While working at the National Institutes of Health in 1967, Dr. Michael Brown and his scientific partner, Dr. Joseph Goldstein, confronted several rare and abnormal medical cases. But a case involving a six- and eight-year-old sister and brother who had been having heart attacks—in the girl’s case since age three—had the doctors perplexed.
Upon finding that the children’s cholesterol levels were 10 times higher than normal, Brown and Goldstein placed the children on a no-cholesterol diet of rice and vegetables for six months. When the diet did nothing to lower the cholesterol levels, the doctors hypothesized that the abnormally high cholesterol levels, which were blocking arteries and causing the heart attacks, were the result of genetics.
“We worked together for 10 years to solve the problem,” Dr. Brown said.
During that decade, the doctors discovered that normal people have receptors on their liver cells that remove LDL or “bad cholesterol” from the blood, but the children had mutations in their genes that prevented the receptors from moving the LDL, creating a build-up and eventually blockages.
This case led to Brown and Goldstein’s work with statin drugs and resulted in their receiving the 1985 Nobel Prize for Physiology or Medicine.
“In the beginning it was difficult to keep the partnership,” said Brown, who still collaborates with Goldstein after more than 40 years. “Both of us were ego-driven people… but each of us realized there was something brilliant about the other one. And the partnership brought out something that was greater than the sum of the parts.”
In order to preserve the partnership, Brown and Goldstein—similar to the stance that John Lennon and Paul McCartney took regarding their songwriting—decided neither would take independent credit for anything that emerged.
“The idea was that if I said something brilliant on a Wednesday, it was probably because he planted the seed on a Tuesday,” Brown said. “To this day there is no way to distinguish our contributions.”
However, Brown readily admits that this long-standing medical partnership comes in second to the most important of his life, with wife and Arcadia alumna Alice Lapin Brown ’64.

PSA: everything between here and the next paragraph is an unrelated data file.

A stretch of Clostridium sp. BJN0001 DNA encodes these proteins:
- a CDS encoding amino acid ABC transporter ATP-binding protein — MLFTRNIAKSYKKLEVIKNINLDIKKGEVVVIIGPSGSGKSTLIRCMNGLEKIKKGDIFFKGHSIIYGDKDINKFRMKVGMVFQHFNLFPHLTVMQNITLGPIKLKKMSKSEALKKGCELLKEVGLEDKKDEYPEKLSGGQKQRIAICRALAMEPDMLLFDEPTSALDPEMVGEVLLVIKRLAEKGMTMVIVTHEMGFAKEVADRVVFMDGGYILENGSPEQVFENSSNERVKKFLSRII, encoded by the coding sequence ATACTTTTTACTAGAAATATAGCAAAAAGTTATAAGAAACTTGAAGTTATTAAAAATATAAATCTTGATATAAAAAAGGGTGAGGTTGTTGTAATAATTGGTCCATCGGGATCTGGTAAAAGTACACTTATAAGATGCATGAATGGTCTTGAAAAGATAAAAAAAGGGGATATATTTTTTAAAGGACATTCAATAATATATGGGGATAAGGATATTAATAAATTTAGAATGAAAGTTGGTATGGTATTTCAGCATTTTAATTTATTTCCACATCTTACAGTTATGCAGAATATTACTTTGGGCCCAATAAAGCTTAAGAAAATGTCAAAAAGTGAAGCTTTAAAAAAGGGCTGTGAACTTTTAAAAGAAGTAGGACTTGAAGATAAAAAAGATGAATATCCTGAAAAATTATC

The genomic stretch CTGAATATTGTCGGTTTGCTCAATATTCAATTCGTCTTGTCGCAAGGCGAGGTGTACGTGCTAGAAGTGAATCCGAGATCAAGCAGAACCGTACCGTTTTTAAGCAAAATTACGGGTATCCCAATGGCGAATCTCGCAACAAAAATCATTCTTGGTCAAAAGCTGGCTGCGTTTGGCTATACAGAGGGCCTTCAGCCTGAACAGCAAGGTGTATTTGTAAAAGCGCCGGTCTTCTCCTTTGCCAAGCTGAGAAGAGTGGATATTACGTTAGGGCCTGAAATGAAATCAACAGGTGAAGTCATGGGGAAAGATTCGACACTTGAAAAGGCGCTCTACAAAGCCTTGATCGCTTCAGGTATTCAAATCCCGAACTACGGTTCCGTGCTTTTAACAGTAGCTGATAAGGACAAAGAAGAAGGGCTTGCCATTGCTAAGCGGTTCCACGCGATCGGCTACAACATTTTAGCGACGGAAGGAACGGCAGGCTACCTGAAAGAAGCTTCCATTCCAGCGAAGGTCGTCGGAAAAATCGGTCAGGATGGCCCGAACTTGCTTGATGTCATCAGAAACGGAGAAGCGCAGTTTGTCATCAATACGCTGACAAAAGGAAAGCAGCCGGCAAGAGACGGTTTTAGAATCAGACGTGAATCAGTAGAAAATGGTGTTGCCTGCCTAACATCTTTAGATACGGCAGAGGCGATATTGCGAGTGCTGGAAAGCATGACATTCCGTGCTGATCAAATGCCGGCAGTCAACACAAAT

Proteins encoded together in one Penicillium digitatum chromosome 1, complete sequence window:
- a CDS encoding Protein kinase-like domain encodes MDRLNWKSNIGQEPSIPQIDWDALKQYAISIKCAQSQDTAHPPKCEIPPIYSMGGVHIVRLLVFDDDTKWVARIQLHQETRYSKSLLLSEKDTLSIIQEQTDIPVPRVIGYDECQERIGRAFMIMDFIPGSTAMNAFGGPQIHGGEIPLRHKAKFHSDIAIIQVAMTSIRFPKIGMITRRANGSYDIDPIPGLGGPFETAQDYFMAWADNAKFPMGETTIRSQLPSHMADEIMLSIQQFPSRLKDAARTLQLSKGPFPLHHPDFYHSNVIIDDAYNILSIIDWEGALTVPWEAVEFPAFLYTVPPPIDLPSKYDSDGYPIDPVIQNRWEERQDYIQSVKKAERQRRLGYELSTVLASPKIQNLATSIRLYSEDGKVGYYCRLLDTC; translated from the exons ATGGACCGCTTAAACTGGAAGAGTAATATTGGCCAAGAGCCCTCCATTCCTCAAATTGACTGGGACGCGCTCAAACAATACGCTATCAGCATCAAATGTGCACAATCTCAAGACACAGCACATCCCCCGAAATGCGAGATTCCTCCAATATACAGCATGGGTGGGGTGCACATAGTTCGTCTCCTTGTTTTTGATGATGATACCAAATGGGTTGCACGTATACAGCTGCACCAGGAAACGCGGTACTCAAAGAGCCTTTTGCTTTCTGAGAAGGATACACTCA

On Tuesday, Sept. 10, the couple visited Arcadia University. While Dr. Brown met with students in biology, chemistry, and genetic counseling, Lapin Brown, a dedicated advocate of charter schools in the Browns’ hometown of Dallas, Texas, visited the Wissahickon Charter School in Germantown to observe two classes and speak with Kristi Littell and Jamal Elliott, co-CEOs of the school.
In the evening, Brown presented “How to Win a Nobel Prize” to nearly 300 undergraduate and graduate students, faculty, staff, alumni, and friends of Arcadia in the Commons Great Room.
The presentation—which oscillated from witty to engaging to somber, while always remaining enlightening—contained the following steps:
- Be curious
- Train with a Nobel prizewinner
- Find a partner with whom to share the adventure
- Find a problem that fascinates you
- Find someone to pay for your work
- Work very hard
- Solve the problem
- Be lucky
- Pick the right spouse
Brown also discussed what occupies the Nobel-prize-winning partnership now: the nation’s rapid increase in obesity and diabetes. Specifically, they are trying to understand precisely how obesity leads to diabetes.
“One of the most satisfying aspects of my work—of any scientist’s work—is when the fog lifts,” Brown said. “You start out looking through a fog; then you do experiments and you try things and you start to see a little further. The fog begins lifting. Most scientists, they come into the problem when the fog is already lifted, and they are working on the details of a structure that has already been revealed. We tend to stay away from those problems; we’d rather be in the fog.”